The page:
Don’t be superstitious – Black Cats are anything but bad luck. Come out of the dark as we shed light on seven cool black cat facts.
If you’ve ever wanted to have a miniature black panther in your house, look no further than the little black cat who’s up for adoption at your local animal shelter. These gorgeous kitties are, unfortunately, misunderstood, thanks to a lot of false superstition that surrounds them. Check out the seven interesting facts about these cats below to learn a bit more about them and why they are so special.
The Bombay Is the Only Black Cat Breed
A lustrous black coat can be found on kitties from a variety of breeds, including pure breeds and mixed breeds, in the world of domesticated cats. However, the Bombay is the only feline breed that solely features a black coat and no other colors (the only accepted coat color for the Bombay is black). That’s because this breed was developed in an effort to make these little cats look like wild black panthers.
The Most Common Eye Color Is Copper
While there are plenty of black kitties with bright green eyes, the most commonly seen eye color is copper, thanks to the high amount of melanin in the body that also contributes to the black fur.
Black Cats Might Be Healthier, and They Might Be Better Hunters
Some researchers believe that the genetics behind a feline’s black coat may also give these kitties additional protection against disease. Other experts believe that the black coat is designed to give these cats an advantage when they are hunting, as it gives them extra camouflage so they can sneak up on prey more easily.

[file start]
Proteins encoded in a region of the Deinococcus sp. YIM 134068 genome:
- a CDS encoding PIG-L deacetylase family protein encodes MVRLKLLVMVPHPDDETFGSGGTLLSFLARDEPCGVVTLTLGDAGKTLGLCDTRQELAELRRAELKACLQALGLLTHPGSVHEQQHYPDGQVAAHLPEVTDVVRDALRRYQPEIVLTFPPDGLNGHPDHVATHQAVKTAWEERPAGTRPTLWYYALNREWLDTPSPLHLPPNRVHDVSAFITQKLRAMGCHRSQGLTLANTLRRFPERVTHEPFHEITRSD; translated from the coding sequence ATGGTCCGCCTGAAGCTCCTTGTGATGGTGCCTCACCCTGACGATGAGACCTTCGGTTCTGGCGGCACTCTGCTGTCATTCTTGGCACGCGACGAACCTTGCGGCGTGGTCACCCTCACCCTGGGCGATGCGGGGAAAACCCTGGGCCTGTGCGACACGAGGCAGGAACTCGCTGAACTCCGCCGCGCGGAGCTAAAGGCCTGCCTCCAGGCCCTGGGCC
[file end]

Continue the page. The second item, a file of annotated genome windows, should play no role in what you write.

You’re Likely to Encounter More Males Than Females
All-black pigmentation is a bit more common in male cats than females. This doesn’t mean, though, that it will be particularly difficult to find a female, so if you’re hoping to adopt a little girl, don’t worry, you’ll find your match.
In Some Parts of the World, They’re Considered Good Luck
Depending upon the culture and part of the world that you’re talking about, black cats might be considered good luck or bad luck (if you believe in that sort of thing to begin with). But the truth is that a black cat is just like any other cat, just with genes that produce a black coat. There’s no need to fear them, but you can certainly shower these lovable kitties with affection, as they’ll give it right back to you.
Some Black Cats Might “Rust”
Some pet parents notice that their black kitties start to look different because their fur begins to “rust,” or turn into a dark brown hue. According to experts, this could happen if your black cat carries a dominant tabby gene, rather than the recessive version of the gene. Eumelanin is a pigment that’s necessary for a kitty to showcase a black coat, but it’s fragile, particularly in felines with a dominant tabby gene.
So if your black cat tends to nap in the sunshine, the exposure to the sunlight may cause his coat to transform into a brown/red color, or you might even notice the tabby pattern showing through. Also, in rare cases, black cats who start changing color may be dealing with a deficiency in tyrosine, which is an enzyme necessary for the production of eumelanin.
It Might Be More Difficult to Find Homes for Black Cats
Even though black cats are popular and a lot of people love an all-black kitty, some animal shelters have stated that they find it harder to adopt out black cats of all ages than cats that feature other colors and patterns. So if you’re thinking about adding a kitty to your family, you may be surprised by just how many of these black beauties are looking for their forever home at your local shelter.
Lisa Selvaggio is a writer who has volunteered in animal rescue, caring for cats of all ages and learning their many quirks. She is certified in clinical pet nutrition, and enjoys helping pet parents give their fur babies the best care possible. Read more of her work online at LSA Writing Services.